Tips and Tricks for Losing Your Office

Gensler’s Michael Chappell shares a few tips and tricks for executives moving into an open plan.

Gensler open plan NYC
The Gensler New York office features open collaboration and focus spaces near open workstations, providing choice and variety for employees. Credit: © Garrett Rowland, courtesy of Gensler

So, your office is moving to an open plan. It can be a challenging transition, especially if you’ve worked in an office for a long time. There’s some inevitable anxiety and uncertainty that accompanies a shift from a closed to an open office environment. How do you handle confidential conversations? How do you lead calls and host meetings if you’re competing with noise or distractions? Most importantly, how can you be productive and effective in this new environment?

Transitioning to an open plan doesn’t have to be intimidating. In fact, if it’s an open plan where you have a range of spaces to support focus and collaboration, you might even be more effective and productive. Environments that are mostly open, but provide ample on-demand private space are the most effective and offer the best experience for employees. These environments provide areas of enclosure that support privacy and individual work, even while most or all employees sit in “open” individual spaces.

While I assume you do close to 100 percent of your work behind a closed door today, there are some aspects of working without an office that you’ll likely adjust to faster than you may expect:

  • Working in the open – There are probably many times that you’ve had to figure out how to be productive in different types of environments that are noisy or less than ideal for what needs to be done at that time, such as on a plane, in a hotel lobby, in a conference center lounge between meetings, etc. You’ll draw on this experience to help you acclimate and help you feel more comfortable doing some of your work in the open that you previously would have done behind a closed door – non-sensitive phone calls, individual work that’s not confidential, and conversations that aren’t private.
  • Finding a meeting space – If you’re moving into a balanced work environment with a range of spaces to meet that are close by and aligned to your team’s work patterns, this should be easier than you may expect. It’s certainly a change from being able to host every interaction in your office, but if you have small meeting rooms equipped with technology nearby, along with a range of functional informal meeting areas, this will be an easier adjustment than you may expect.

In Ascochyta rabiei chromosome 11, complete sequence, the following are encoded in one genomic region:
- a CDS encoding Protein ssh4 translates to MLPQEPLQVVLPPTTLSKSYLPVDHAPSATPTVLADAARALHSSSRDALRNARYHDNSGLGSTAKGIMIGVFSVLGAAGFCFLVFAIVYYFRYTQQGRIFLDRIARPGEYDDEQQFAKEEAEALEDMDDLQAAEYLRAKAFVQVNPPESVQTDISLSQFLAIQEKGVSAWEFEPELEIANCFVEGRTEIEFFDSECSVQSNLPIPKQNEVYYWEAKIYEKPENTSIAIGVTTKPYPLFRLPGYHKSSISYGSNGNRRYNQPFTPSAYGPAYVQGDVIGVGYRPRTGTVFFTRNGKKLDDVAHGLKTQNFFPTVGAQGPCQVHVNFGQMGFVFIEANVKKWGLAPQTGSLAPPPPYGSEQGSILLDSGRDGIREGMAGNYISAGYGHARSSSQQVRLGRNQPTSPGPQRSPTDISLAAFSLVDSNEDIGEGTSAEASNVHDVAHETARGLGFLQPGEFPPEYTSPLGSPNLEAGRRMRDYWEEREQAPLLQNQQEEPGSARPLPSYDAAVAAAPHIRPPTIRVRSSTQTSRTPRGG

• Reducing your storage – While your office today is likely a place where you organize yourself and express who you are, we often hear from leaders how liberating it is to reduce their storage and free themselves from unnecessary paper, filing, and storage. This a good first step to being leaner, lighter, and more thoughtful about the physical materials you need to be successful each day.
The Campari Group’s North American headquarters in New York features a branded workspace that connects employees to the company culture in a flexible and collaborative environment. Credit: © James John Jetel, courtesy of Gensler

However, it’s expected that there will be challenges to overcome with the change. For example, the flexible workplace we developed for an international government organization is being implemented in phases throughout its headquarters in New York. In this complex and multifaceted organization, the major challenges have been about messaging, communication, and stakeholder engagement. We worked with the client to develop a multi-pronged process and communication approach that could be delivered both top-down and through a more grassroots effort.

The following aspects will likely be challenging and will need your attention to thrive working in the open:

  • Planning out your day – Without a private office as your default workspace, it’s important to carefully consider which spaces in the office will support the variety of activities you do throughout the day. Over time, you’ll develop an innate ability to seek out the space that aligns with your needs at that moment.
  • Balancing collaboration and distractions – One of the benefits of sitting closer to your team is having more awareness of what’s happening in your group. You can easily troubleshoot challenges as they arise, as well as provide coaching and mentoring. However, those gains can come at the cost of your ability to manage distractions. Finding the right balance will take some time and will likely vary based what your priorities are each day.
  • Taking phone calls in the open – Whether they are sensitive or not, your calls today most likely take place in a closed room and possibly even on speakerphone. However, non-confidential conversations, as well as calls that you join but are not leading, are probably just fine to take at your desk. It may take a while to feel comfortable, but over time, it will become easier to determine whether a call requires a room or can be taken in the open.